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CITY ADMINISTRATOR RESIGNS
By T.L. Petersen
Observer Staff Writer
UNION City Administrator Bill Searles is clear about his love for Union, the community he began working in a year and a half ago, and where he bought a home last August.
But he plans to leave his job June 7.
"It was one of the most difficult decisions I've had to make," he said of the chance to become a planner with the Oregon Department of Transportation. If the job would have involved moving, he wouldn't have taken it, he says.
But the decision came down to family.
Searles has an 8-year-old, a 6-year-old and he and his wife are adopting twin 2-year-olds.
"I need to look out for the best interests of my family," he said, "where I can be better able to provide for them."
Union, he said, is not able to pay the going rate for a manager that they should be paying. Additionally, "it's hard with this job to find quality time for the family."
What ODOT offered with the new job, Searles said, "made it really hard to say no."
The City of Union will probably begin advertising for a new city manager about the beginning of June, Searles said. He estimates the city could accept applications for about a month, and then begin the interviewing process.
"I would figure they'd make a decision by the first of September by the latest, hopefully sooner," Searles said about a new city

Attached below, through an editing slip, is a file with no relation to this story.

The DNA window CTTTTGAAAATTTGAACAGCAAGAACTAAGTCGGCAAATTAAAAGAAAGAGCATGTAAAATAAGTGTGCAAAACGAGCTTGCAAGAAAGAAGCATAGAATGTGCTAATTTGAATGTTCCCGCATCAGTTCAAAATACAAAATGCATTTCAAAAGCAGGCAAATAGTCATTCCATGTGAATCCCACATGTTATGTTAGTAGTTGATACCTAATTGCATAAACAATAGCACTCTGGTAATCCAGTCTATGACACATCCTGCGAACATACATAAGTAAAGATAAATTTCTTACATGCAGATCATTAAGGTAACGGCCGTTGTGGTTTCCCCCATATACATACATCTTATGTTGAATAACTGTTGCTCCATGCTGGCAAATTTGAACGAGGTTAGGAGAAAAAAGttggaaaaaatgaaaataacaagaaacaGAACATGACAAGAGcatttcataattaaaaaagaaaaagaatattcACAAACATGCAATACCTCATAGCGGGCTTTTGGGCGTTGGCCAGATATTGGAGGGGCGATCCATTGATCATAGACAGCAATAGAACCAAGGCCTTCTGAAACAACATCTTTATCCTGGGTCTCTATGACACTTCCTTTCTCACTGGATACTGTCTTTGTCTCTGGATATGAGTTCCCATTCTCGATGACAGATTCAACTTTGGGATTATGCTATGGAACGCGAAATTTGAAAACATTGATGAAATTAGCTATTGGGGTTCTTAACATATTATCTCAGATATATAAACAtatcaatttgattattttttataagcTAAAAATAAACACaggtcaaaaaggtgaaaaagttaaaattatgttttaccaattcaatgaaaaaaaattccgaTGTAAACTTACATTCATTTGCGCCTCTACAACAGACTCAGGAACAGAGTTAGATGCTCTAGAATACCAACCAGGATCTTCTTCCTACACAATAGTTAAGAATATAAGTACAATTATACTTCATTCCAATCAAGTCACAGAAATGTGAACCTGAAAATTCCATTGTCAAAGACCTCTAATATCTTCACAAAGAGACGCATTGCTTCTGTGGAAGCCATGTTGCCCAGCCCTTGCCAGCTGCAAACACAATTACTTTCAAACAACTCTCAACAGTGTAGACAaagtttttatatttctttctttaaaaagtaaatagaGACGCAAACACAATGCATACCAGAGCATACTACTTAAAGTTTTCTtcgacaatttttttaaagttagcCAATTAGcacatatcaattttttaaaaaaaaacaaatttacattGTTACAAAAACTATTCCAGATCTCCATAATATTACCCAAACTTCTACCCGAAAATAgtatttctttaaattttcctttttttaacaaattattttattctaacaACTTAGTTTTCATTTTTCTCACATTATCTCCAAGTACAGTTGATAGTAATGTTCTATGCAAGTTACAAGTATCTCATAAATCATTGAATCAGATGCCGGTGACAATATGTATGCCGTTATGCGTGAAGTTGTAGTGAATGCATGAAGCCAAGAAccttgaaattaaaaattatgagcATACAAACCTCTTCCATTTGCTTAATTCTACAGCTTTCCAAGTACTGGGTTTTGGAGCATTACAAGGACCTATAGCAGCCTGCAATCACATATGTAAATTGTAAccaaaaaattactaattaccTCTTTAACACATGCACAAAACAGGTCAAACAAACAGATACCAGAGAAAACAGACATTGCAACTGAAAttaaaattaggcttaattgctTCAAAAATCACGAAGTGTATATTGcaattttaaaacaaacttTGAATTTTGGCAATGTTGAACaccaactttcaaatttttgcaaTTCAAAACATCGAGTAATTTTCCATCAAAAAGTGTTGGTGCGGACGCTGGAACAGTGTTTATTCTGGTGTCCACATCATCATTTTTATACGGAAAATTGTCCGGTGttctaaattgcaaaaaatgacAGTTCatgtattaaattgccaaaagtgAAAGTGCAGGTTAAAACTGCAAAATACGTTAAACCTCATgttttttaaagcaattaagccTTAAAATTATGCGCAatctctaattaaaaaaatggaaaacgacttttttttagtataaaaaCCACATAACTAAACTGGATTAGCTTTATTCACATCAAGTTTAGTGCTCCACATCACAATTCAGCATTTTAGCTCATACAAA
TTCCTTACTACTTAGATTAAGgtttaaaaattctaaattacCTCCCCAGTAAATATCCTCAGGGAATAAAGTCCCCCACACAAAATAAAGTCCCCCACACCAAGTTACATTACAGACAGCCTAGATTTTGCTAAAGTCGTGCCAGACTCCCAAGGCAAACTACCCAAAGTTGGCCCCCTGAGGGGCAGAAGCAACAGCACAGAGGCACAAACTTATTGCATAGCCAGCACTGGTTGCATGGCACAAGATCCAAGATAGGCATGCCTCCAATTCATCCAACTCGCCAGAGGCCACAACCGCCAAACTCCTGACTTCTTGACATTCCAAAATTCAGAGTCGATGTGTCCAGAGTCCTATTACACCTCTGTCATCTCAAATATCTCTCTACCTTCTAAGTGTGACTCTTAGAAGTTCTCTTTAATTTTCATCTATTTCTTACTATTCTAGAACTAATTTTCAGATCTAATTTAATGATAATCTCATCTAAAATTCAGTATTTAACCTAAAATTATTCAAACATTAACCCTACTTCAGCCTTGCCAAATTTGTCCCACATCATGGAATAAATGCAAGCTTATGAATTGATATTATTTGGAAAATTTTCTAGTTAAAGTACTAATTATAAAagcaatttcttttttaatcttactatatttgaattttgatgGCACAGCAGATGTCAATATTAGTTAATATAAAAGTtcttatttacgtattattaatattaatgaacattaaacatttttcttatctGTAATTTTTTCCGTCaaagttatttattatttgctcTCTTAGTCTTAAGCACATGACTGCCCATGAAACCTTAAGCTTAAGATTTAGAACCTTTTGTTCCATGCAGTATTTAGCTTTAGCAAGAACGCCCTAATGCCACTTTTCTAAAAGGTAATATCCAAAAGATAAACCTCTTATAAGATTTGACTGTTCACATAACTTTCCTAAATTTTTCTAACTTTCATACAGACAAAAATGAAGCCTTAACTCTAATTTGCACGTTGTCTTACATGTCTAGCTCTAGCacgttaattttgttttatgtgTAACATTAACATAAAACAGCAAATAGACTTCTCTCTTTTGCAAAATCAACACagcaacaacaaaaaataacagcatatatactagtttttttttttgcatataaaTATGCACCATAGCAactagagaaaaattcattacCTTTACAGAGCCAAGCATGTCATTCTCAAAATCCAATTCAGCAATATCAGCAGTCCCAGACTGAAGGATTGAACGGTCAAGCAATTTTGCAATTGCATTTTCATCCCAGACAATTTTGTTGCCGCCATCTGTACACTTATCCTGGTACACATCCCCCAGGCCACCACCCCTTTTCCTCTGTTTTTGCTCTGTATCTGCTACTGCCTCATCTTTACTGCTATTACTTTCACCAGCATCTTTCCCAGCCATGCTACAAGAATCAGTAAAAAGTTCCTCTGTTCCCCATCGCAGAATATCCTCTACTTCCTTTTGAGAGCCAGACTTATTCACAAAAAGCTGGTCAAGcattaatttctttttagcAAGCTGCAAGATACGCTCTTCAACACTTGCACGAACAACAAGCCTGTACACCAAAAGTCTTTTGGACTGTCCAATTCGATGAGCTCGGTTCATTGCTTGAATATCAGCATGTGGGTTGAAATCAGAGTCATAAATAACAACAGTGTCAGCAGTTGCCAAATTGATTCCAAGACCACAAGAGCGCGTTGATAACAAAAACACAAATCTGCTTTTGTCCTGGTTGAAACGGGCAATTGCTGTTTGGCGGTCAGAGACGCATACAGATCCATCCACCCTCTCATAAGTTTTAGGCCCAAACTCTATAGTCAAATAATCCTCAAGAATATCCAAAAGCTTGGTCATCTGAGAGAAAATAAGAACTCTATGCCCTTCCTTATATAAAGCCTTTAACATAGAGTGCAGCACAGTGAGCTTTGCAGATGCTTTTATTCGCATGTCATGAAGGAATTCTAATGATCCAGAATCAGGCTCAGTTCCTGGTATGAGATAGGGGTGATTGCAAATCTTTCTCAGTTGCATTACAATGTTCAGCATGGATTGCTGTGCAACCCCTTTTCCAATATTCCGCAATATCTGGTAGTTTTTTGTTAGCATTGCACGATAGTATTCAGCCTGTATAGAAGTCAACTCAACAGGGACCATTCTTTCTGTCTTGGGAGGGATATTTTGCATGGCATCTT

Since the city's budget process for the next year is just beginning, Searles hopes he can be available for city leaders during that process, maybe coming in evenings or
The budgeting process for the city is where most of Searles' time is being spent during his last weeks in office.
"When I started, I inherited a lot from Leonard (Almquist)," Searles explains, including finishing up a number of city projects, including Buffalo Peak Golf Course and the city's improved wastewater treatment system.
Searles' first year as Union administrator, he feels, was spent bringing those projects to a successful conclusion.
Since then, though, "I've been looking for ways to improve services without necessarily increasing fees or rates," he said.
If the ambulance and fire levy passed by Union voters last week holds up, Searles believes it could do far more than simply assure ambulance service.
By requiring less money from the general fund, Searles explains, the levy makes some money available for other services.
The new levy is set to begin being collected in July, and the full $45,000 that could be collected probably won't be needed, he said.
But with that budget news also comes bad news the city has been notified that its cost for liability, property and health insurance will increase by $17,000 for the next year, up slightly more than 20 percent over the 2001-2002 budget. Searles has also learned that the city can expect additional huge insurance rate increases in the next several years.
All this, Searles points out, comes at a time when the general fund is increasing at perhaps $4,000 to $5,000 annually.
Community residents, Searles adds, must decide "what kind of services they want, and at what level people want to see those services. Something will have to give."
The challenge ahead for a small city such as Union isn't one Searles is completely willing to walk away from. He is considering running for office as a city councilor in the future, or staying involved in other ways.
Being administrator has been interesting, Searles said. "But I like challenge."